my grandparents’ house, along being within earshot of my parents’ house.

Being an English, World Literature and Spanish teacher, my Mom was pretty

strict in her use of language. One word we were not allowed to use often,

and it had to be very important to do so, was the word, “Hate.” She was

taught this by her mother, that most things in Life, can be expressed as

“not pleasant,” “dislike strongly,” or “prefer not to.” It is a great way

to raise children to be more open minded, whether it to be trying a new food,

learning about a different culture than one’s own or meeting unfamiliar

people. It is another way to show ‘remembrance’ and ‘respect’ to all

things, peoples and thoughts.

I like the way in “South Pacific,” the character played by John Kerr

sings, “You’ve Got to Be Carefully Taught.” This song is in reference

to prejudice is a learned experience, taught by the ones closest to the

children or young adults. Only after researching this song, did I find it was

considered very “controversial” and “downright inappropriate” for musical

stage productions.

Interestingly enough, it was also labeled, promoting “Communistic agenda!”

I am proud that the authors of the lyrics, Rodgers and Hammerstein, the

producers, directors and actors all said that they were ‘in it’ due to

the way it expresses these emotional viewpoints. I listened to this, along

with a lot of major musicals, in person, at theatres and on the stereo, where

my parents placed a stack of records to listen to, during relaxing, ‘television

restricted’ periods of weekends or ends of workdays.

Of course, I am going to be honest about this, teens learn ‘prejudices’

from their peers, even when you (as parents) have done your ‘darndest’ to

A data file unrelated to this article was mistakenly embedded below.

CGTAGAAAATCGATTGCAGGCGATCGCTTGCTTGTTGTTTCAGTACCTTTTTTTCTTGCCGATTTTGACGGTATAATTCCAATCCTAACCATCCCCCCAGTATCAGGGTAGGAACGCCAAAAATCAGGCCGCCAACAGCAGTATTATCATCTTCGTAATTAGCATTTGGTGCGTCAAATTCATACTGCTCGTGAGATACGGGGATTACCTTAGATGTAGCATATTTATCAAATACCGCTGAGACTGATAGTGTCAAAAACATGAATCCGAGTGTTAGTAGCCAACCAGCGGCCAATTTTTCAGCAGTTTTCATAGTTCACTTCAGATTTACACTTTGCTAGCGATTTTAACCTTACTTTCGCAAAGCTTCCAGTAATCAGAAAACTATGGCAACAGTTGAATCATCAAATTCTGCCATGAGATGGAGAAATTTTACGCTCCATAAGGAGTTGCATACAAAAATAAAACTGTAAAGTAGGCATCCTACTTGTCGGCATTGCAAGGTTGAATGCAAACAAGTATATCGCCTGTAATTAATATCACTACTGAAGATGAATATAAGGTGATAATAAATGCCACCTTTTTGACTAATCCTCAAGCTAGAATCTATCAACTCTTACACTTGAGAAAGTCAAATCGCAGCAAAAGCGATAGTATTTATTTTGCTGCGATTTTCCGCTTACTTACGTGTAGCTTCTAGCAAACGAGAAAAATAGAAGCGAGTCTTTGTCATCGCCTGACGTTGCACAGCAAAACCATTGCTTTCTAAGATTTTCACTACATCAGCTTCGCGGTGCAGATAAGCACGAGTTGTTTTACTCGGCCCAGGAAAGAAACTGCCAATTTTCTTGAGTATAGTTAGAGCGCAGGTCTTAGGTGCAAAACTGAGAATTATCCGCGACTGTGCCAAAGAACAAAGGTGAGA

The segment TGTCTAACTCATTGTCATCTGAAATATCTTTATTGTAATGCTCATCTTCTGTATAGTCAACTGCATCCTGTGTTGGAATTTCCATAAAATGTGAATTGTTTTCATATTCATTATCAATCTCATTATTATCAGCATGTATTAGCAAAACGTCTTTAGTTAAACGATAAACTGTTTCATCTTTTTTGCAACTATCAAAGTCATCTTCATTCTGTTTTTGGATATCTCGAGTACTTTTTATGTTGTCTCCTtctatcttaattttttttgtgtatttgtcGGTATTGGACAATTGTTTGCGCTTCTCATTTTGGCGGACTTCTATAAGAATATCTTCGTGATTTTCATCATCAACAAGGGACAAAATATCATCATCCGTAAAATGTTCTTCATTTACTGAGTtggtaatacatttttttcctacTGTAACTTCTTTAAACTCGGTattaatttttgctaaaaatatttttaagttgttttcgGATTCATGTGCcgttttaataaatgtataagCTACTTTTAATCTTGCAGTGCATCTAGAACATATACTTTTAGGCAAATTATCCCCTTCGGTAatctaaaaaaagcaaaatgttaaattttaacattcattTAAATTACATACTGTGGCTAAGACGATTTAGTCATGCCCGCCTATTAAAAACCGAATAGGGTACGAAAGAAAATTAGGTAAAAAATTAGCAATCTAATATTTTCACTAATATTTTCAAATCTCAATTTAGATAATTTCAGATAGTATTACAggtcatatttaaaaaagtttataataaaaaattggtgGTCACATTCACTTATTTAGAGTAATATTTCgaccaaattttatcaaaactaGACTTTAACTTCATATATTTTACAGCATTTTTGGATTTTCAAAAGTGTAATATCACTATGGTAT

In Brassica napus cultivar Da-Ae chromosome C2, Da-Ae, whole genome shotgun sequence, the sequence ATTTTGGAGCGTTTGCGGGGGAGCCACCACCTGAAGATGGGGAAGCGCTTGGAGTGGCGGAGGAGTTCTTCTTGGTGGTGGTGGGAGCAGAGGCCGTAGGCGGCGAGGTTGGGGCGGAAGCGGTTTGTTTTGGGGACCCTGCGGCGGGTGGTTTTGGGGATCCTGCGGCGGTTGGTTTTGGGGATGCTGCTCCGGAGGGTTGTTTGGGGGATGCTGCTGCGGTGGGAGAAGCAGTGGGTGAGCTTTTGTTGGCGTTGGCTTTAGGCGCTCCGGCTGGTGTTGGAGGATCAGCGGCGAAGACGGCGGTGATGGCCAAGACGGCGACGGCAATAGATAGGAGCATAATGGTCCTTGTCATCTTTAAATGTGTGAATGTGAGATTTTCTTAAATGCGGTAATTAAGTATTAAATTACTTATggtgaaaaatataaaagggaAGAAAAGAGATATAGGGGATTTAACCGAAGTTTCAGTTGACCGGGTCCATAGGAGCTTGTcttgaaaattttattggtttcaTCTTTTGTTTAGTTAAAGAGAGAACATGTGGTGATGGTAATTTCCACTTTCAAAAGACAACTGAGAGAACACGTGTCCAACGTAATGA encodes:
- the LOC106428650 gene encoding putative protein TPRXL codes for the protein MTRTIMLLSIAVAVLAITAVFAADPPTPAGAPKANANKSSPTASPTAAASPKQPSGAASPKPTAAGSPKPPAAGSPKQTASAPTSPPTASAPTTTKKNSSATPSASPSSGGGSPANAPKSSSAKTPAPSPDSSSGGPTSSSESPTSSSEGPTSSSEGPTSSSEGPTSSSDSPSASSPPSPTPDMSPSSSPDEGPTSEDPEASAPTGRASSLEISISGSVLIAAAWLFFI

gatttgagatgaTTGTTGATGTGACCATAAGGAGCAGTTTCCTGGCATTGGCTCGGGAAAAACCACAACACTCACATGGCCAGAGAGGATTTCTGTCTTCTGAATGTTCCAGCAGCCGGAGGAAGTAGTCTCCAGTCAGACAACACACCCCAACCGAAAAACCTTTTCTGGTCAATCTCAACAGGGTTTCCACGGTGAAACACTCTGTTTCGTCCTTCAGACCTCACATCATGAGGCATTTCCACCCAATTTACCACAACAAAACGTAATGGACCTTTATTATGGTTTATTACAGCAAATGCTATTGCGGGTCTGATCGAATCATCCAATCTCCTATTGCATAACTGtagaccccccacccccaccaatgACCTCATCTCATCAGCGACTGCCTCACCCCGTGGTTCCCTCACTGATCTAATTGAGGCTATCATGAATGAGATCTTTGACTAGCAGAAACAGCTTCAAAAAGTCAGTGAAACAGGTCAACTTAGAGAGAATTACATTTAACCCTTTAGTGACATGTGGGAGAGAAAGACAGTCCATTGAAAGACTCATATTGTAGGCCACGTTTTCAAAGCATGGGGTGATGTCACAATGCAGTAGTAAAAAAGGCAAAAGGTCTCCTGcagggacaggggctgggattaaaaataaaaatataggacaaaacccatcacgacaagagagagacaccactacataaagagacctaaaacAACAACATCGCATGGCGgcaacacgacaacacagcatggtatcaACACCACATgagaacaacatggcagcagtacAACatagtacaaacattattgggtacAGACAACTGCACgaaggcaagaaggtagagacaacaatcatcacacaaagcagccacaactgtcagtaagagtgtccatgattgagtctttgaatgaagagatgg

prevent them from this.

There have been people who are ‘brainwashed’ even as adults. Don’t think

my kids are, or ever were, “perfect!” Or that I didn’t have to ‘straighten

them out’ a few times!

Even professionals, pastors and teachers hold views that are bigoted and

close-minded. I had a family member who felt the Bible “said” the “Tribe

of Abraham,” meaning people with African heritage, were meant to be slaves.

I was appalled, argued when I was once involved in a holiday discussion,

home from college on Winter Break. My parents and brothers stood on my

side, basically telling the person to table the debate.

When the Viet Nam War or skirmishes began, my brothers were close

to Draft Age. My parents seriously (sorry, if this is going to bother

you), thought about relocating to Canada! Enrolling my brothers in

college, during this time may or may not have prevented draft, but

draft ended before they needed to be concerned with it, personally.

A song which includes, “How can people be so heartless? How can people

be so cruel?” was one of my favorite songs, sung by Three Dog Night.

It is called, “Easy to be Hard,” (1969).

We still have ‘enemies.’

We still have ‘hate.’

I hope you will take some moments in this next week, to reflect and

remember the Holocaust and other people who are continuing to be

scapegoats and persecuted in the world, sometimes with the governmental

support of a country.

Adding to this post, on Monday April 28, 2014.

Will you please keep those who endured the twisters in the states of

Kansas, Oklahoma and Arkansas, those who lost family members, and those

who are hospitalized in your remembrances and thoughts this week?

So far there have been 17 deaths in these three states. There was a

little four year old girl, who was swooped up, carried a distance

and had her legs crushed… I hope you will be including her in your

thoughts and prayers, too.

Another twister came through on Monday night into April 29th, 2014.

The states of Mississippi, Alabama and Tennessee had houses and

properties destroyed, along with unfortunately, 11 deaths.

All of these areas have had people volunteering to assist the people

who have had to leave their homes, along with sifting through the rubble,

looking for people.

Thanks for reading some more about this tragic weather situation!

March into Spring

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This is the fastest, it seems, that time has passed to

get to my next monthly post! I found out that this month